Know your coalitions — Right

In order to properly prepare you for what’s going to happen after the elections it’s time to talk about coalitions. Dutch parties and voters have been thinking about them from the start, and they are everyone’s number 2 priority (number 1 being “How do I get as many votes as possible?” or “Which party shall I vote for?”)

Today we continue with Right.

Generally speaking, the right block is slightly larger than the left block, and that’s why a right-wing coalition is marginally more likely than a left-wing one.

From 1959 to 1989 the right-wing coalition of CDA (or its predecessors) combined with VVD was the natural state of affairs. Only the Den Uyl (1973-1977) and Van Agt II (1981-1982) governments were exceptions to this rule. Right-wing voters still long for that era, and they are have the curious habit of completely ignoring the fact that CDA+VVD lost its majority back in 1994.

Nowadays the right block may very well get a majority, but that includes the extreme-right party of the day; LPF in 2002 and 2003, PVV since 2006.

Supposing the right wins a majority (not impossible), the right-wing coalition is wholly dependent on Wilders. Does he want to enter the coalition? And do CDA and VVD want him to enter the coalition?

To start with that first question: I don’t know. I used to think that Wilders wanted to avoid governmental responsibility at all costs, because that would allow him to continue his extremely succesful streak in the opposition, as well as picturing himself as being excluded by a cordon sanitaire of all other parties. This could give him serious opportunities in the next elections, at least among protest voters.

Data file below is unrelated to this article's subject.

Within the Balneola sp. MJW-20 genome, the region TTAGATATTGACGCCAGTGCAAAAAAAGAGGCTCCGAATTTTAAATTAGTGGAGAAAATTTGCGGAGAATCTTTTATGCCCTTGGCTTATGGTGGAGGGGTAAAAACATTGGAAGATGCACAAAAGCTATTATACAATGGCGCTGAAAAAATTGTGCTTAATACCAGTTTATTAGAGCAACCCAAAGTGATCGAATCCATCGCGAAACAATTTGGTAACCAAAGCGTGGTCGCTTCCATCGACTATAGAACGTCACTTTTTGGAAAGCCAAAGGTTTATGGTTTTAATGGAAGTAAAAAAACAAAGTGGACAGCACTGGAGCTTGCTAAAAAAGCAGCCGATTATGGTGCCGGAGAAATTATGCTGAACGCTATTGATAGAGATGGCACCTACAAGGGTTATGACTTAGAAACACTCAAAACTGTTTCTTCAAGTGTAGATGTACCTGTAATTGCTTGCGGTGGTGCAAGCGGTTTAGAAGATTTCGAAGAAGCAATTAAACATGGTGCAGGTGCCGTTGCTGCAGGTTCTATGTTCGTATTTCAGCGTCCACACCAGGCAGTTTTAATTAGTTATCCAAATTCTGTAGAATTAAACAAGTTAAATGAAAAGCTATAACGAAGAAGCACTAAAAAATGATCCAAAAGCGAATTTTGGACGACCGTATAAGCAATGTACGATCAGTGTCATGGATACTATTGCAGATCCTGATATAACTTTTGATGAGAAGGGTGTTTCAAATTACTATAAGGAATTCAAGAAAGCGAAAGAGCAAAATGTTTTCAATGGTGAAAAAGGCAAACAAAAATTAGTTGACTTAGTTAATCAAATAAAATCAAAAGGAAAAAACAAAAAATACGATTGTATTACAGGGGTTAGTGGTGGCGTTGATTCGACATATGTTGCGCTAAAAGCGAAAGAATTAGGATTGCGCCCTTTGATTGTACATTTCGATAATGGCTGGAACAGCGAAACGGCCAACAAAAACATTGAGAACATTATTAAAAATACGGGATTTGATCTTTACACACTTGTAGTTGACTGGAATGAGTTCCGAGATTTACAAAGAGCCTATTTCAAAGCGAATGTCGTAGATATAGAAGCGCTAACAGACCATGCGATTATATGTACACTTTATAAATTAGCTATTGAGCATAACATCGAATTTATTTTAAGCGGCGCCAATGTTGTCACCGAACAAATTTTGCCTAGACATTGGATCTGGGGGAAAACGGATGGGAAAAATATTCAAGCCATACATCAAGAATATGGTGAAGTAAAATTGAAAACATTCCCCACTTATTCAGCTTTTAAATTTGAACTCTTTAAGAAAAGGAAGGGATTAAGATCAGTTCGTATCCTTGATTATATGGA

But protest voters aren’t enough, so Wilders is tacking. Apparently he has decided that a true breakthrough from the extreme right to the more moderate right hangs on getting moderate right-wing voters, and these voters want a party that will take governmental responsibility. Thus the chances of Wilders entering a coalition have become larger. (Of course, that will disappoint some voters on the extreme right, who may decide to stay at home.)

But supposing Wilders says Yes, do CDA and VVD want a right-wing coalition? I’m pretty sure that the right-wingers within the VVD do. But does the centrist wing want it? And, even more importantly, does the CDA?

I’m inclined to say No to the last question. A late February poll found that a majority of CDA voters does not think that the PVV becomes more suitable for government even when Wilders is willing to compromise on nearly everything. So I expect the CDA to reject Wilders in the end.

Besides, Wilders has stated time and again he will not compromise on pension age: it should remain at 65. This curious left-wing talking point will probably not win him many more voters, but it might significantly impede the creation of a coalition with the other right-wing parties. This point is going to become an albatross around Wilders’s neck. So I expect the VVD to reject Wilders in the end, too, unless he compromises on this point, the single one he still considers non-negotiable.

All in all I think a right-wing coalition is not very likely, even if CDA, VVD, and PVV get a majority. The country’s headed for a centrist coalition with parties from both blocks. In the next three entries in these series we’ll discuss the three possible centrist coalitions.

<— Know your coalitions — Left | Know your coalitions — Centre-right —>

This is the political blog of Peter-Paul Koch, mobile platform strategist, consultant, and trainer, in Amsterdam. It’s a hobby blog where he follows Dutch politics for the benefit of those twelve foreigners that are interested in such matters, as well as his Dutch readers.

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Comments (closed)

1 Posted by Urbe Politicus on 4 April 2010 | Permalink

These analyses of the coalitions are very interesting. I will be interested in seeing which coalition or which two coalitions you think are the most likely to emerge.

It looks like the CDA, and to a lesser extent the VVD, have to get back some voters to get access to more coalition options.